Archive for the 'physical computing' Category

Electronic Instant Camera

July 5th, 2011

Niklas Roy is on a roll, Electronic Instant Camera is an other new project by him. It’s a combination of an analog b/w videocamera and a thermal receipt printer.

The device is something in between a Polaroid camera and a digital camera. The camera doesn’t store the pictures on film or digital medium, but prints a photo directly on a roll of cheap receipt paper while it is taking it. As this all happens very slow, people have to stay still for about three minutes until a full portrait photo is taken.

I really like the look of the prints! Could you take my picture Niklas?

PING! Augmented Pixel

July 5th, 2011

“PING! Augmented Pixel” is Niklas Roy‘s latest project.

“PING! – Augmented Pixel” is a seventies style video game, that adds a layer of digital information and old-school aesthetics to a video signal: A classic rectangular video game ball moves across a video image. Whenever the ball hits something dark, it bounces off. The game itself has no rules and no goal.

You could say that it’s just an augmented reality version of Pong. But Niklas just did a little more than just that. PING! – Augmented Pixel doesn’t use a computer to process the video signal and display the game. Niklas made a read hardware box with its own micro-controller. Impressive work!

Vektron Modular

April 15th, 2010

Vektron Modular is a modular, algorithmic synthesizer made by Niklas Roy. The interesting part is that you can swap the microcontroller modules on which the compositions are stored. I whish I had the skills to build something like this.

Four Letter Words

March 30th, 2010

Four Letter Words is an installation made by Rob Seward.

It consists of four units, each capable of displaying all 26 letters of the alphabet with an arrangement of fluorescent lights. The piece displays an algorithmically generated word sequence, derived from a word association database developed by the University of South Florida between 1976 and 1998. The algorithms take into account word meaning, rhyme, letter sequencing, and association.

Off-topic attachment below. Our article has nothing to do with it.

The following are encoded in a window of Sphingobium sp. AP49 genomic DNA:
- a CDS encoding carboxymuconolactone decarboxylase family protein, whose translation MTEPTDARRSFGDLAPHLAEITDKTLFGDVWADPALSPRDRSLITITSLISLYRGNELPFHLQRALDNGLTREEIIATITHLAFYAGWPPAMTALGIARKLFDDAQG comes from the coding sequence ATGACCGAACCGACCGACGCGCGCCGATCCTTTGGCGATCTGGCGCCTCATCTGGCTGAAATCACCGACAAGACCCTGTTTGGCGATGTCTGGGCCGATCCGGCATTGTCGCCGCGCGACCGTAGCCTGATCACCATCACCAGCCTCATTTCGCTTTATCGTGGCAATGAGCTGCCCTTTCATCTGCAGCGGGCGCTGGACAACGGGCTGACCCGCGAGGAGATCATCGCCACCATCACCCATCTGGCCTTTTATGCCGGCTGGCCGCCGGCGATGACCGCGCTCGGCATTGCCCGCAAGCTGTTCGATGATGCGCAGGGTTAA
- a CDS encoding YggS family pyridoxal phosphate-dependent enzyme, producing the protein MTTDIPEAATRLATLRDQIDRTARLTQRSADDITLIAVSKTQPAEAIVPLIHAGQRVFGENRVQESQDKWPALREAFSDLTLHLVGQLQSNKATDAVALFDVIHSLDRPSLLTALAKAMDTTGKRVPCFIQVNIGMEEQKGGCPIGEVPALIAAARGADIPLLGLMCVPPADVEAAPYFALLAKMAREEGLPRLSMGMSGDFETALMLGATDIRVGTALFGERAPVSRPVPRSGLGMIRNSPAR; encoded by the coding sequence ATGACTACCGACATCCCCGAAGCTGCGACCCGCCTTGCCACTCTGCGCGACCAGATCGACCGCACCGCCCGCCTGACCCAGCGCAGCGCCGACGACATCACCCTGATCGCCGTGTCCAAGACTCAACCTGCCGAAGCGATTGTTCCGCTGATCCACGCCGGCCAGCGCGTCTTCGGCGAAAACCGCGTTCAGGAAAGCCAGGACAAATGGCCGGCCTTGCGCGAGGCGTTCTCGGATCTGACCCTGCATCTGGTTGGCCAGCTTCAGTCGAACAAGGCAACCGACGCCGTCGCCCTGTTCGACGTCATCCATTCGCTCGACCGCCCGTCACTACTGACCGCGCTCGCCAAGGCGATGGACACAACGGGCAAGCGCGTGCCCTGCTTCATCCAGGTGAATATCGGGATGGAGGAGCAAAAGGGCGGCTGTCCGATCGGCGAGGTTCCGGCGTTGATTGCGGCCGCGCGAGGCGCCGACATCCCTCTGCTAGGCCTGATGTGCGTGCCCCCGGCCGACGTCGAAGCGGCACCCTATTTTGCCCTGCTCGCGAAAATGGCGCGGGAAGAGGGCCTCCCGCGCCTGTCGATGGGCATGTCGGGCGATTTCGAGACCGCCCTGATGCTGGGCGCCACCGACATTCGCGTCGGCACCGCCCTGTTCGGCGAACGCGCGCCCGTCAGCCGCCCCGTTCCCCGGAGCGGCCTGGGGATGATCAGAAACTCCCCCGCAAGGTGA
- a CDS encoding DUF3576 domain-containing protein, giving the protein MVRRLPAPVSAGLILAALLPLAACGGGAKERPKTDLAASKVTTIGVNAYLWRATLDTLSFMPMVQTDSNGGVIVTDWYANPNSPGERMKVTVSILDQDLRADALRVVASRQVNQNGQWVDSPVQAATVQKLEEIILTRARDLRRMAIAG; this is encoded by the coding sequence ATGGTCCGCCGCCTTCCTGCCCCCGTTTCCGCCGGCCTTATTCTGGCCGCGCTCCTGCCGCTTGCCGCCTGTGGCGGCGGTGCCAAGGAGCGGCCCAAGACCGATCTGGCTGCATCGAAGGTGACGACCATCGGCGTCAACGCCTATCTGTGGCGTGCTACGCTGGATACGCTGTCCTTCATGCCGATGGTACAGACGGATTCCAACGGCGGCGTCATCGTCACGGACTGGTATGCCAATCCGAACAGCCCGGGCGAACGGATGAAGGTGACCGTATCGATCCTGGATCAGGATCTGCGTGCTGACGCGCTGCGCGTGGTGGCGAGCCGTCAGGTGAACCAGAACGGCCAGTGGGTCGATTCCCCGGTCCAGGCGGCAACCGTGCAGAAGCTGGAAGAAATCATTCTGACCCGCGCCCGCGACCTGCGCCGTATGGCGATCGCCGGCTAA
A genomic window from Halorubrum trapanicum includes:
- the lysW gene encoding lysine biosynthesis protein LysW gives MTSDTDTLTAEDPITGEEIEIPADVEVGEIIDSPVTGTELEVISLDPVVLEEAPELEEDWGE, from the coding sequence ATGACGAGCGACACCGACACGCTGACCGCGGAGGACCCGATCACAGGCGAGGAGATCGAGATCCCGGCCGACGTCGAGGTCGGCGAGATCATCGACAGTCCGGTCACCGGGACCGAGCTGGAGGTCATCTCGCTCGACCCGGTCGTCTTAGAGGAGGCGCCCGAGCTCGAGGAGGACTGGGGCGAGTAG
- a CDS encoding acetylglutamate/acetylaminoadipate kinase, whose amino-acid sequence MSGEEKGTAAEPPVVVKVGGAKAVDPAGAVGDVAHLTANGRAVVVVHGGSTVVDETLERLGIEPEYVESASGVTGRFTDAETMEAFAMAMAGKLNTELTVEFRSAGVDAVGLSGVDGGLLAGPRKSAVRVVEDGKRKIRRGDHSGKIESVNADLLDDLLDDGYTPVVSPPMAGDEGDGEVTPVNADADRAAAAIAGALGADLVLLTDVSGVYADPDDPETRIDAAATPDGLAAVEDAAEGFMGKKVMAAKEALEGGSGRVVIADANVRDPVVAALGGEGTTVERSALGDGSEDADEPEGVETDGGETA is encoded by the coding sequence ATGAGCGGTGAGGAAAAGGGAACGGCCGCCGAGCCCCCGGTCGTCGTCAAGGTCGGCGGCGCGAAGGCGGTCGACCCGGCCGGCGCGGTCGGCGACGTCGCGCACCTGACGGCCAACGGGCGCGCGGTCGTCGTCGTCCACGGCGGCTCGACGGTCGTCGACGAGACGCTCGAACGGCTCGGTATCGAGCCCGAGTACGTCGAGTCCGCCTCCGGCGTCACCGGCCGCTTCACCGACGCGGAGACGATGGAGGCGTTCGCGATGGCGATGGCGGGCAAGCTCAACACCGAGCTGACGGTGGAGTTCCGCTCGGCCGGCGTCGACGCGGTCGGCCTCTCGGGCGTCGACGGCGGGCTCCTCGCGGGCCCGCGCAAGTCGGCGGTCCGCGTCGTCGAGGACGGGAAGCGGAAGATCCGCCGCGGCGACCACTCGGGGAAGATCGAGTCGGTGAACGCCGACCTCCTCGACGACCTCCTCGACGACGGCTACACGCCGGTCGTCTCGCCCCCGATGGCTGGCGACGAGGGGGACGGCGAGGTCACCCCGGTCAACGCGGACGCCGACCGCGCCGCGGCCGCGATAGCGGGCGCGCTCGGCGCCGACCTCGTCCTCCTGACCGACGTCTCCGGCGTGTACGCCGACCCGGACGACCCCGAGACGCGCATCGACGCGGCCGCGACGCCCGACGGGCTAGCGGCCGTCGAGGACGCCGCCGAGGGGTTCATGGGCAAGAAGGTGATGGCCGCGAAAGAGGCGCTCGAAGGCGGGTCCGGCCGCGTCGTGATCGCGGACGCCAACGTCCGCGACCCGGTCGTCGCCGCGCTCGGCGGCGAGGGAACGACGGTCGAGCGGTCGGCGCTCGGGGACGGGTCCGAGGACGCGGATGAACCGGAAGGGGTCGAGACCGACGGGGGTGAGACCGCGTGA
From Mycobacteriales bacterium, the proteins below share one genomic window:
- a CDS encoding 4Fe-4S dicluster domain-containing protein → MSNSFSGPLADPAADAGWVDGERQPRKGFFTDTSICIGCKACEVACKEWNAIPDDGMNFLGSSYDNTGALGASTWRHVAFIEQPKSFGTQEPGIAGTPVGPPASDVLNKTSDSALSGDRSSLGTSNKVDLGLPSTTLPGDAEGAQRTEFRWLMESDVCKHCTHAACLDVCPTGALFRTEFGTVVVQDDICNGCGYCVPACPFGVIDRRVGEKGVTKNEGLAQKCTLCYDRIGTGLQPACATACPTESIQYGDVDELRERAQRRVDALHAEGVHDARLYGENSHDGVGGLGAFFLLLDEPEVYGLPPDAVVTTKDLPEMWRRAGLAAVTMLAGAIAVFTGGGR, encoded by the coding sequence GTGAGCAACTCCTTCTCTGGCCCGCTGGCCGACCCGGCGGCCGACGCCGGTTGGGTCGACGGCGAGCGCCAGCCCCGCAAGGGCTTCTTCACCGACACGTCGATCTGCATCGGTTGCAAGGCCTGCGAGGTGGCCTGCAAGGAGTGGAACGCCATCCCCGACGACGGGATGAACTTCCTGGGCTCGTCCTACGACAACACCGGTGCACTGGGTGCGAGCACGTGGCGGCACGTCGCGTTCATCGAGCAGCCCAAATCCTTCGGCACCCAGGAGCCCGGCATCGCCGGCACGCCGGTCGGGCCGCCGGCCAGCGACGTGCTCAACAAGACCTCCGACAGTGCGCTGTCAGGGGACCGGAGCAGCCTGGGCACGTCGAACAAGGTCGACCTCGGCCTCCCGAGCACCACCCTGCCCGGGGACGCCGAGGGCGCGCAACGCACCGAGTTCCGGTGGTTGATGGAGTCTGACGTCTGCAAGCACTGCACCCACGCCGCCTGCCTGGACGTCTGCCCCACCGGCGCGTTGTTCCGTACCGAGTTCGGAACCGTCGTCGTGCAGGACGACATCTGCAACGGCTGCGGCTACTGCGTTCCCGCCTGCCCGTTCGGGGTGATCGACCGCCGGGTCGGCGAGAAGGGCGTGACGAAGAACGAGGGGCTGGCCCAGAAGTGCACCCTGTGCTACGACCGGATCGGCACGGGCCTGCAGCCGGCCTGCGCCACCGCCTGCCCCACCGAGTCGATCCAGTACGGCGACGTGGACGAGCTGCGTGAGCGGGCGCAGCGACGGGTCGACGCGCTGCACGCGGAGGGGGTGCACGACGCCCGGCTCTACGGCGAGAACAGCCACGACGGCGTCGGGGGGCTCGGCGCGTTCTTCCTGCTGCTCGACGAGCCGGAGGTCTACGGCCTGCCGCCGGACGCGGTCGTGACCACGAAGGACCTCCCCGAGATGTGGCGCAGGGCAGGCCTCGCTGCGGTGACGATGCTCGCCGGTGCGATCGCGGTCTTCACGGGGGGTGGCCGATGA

I just love to see the mechanical details.

found at Rhizome

Drawing Pendulums

March 23rd, 2010

Petros Vrellis made these 2 pendulums which can draw. He used openFrameworks and some electronics to let the pendulums drop ink at the right time on the right spot. The first one is called “Irrational pendulum” and draws a square. The whole process takes around 6 minutes. The video shows this at a faster speed.

The second one is called “A drawing pendulum”. The pendulum need 15 minutes to draw this face.

found at make blog


March 3rd, 2010

Sketch-a-Move is a project by Anab Jain and Louise Klinker. They actually did this a few years ago. It’s a concept for a toy car that allows you to explore the unique relationships between small surface doodles and actual physical movements. If you draw a circle on the top of the toy car, it will move in a circle. If you draw a complicated spiral, the car will move in a spiral. They don’t explain how it actually works or could work, but it sure looks like fun.

via @sermad


February 23rd, 2010

Flyfire is project initiated by the SENSEable City Laboratory in collaboration with ARES Lab (Aerospace Robotics and Embedded Systems Laboratory), both departments of the MIT. The goal is to transform any ordinary space into a highly immersive and interactive display environment. Its first implemetation is a display system using a large number of self-organizing micro helicopters. Each of them acts as smart pixel by using LED’s. Their position in 3D space and their color can be defined in real time, together they’re canvas able to display any kind of 2D imagery.

Daniel Rozin: X by Y

February 18th, 2010

“X by Y” is Daniel Rozin his current exhibition at the Bitforms Gallery in New York, but it’s also the title of one of his interactive installations. “X by Y” is a little different than his other mechanical mirrors, this time he arranged forty-four wooden slats horizontally and vertically. Of course they are controlled by motors and react on camera input. The result is an interactive pattern / grid display.

A second new piece that he presents is “Rust Mirror”. It’s made of 768 oxidized steel tiles and works like most of his mechanical mirrors.

The third one is a piece from 2008: “Mirrors Mirror”. I know that I’ve posted it before but it is still great.


January 13th, 2010

Last week, F.A.T. introduced the Graffiti Markup Language (GML), a new XML file type specifically designed for archiving graffiti tags. Of course it doesn’t make sense to only archive those tags, you should also be able to reproduce them. And that’s exactly what Golan Levin and Jeremy Ficca did. They wrote a small tool to translate the .GML files from into instructions for their industrial ABB IRB-4400 robot arm. If they now could place his robot on a truck like Evan Roth suggested
Here you can find some more details about the Robotagger.

Mobile Mobile

December 16th, 2009

Mobile Mobile is a Christmas installation at the Lost Boys international office in London. They used 50 old company cellphones to make this huge mobile. Each phone is controlled by a computer and has its own tone. When no one interacts with the sculpture, it plays “Carol of the Bells”. But you can also play with it. You can control it through this website or you can send a tweet with #lbitree and it will react to it. If you’re in London, you can just pop by at their office.
You might also like AKQA last years microwave oven piece.

Mobile Mobile

found at Make blog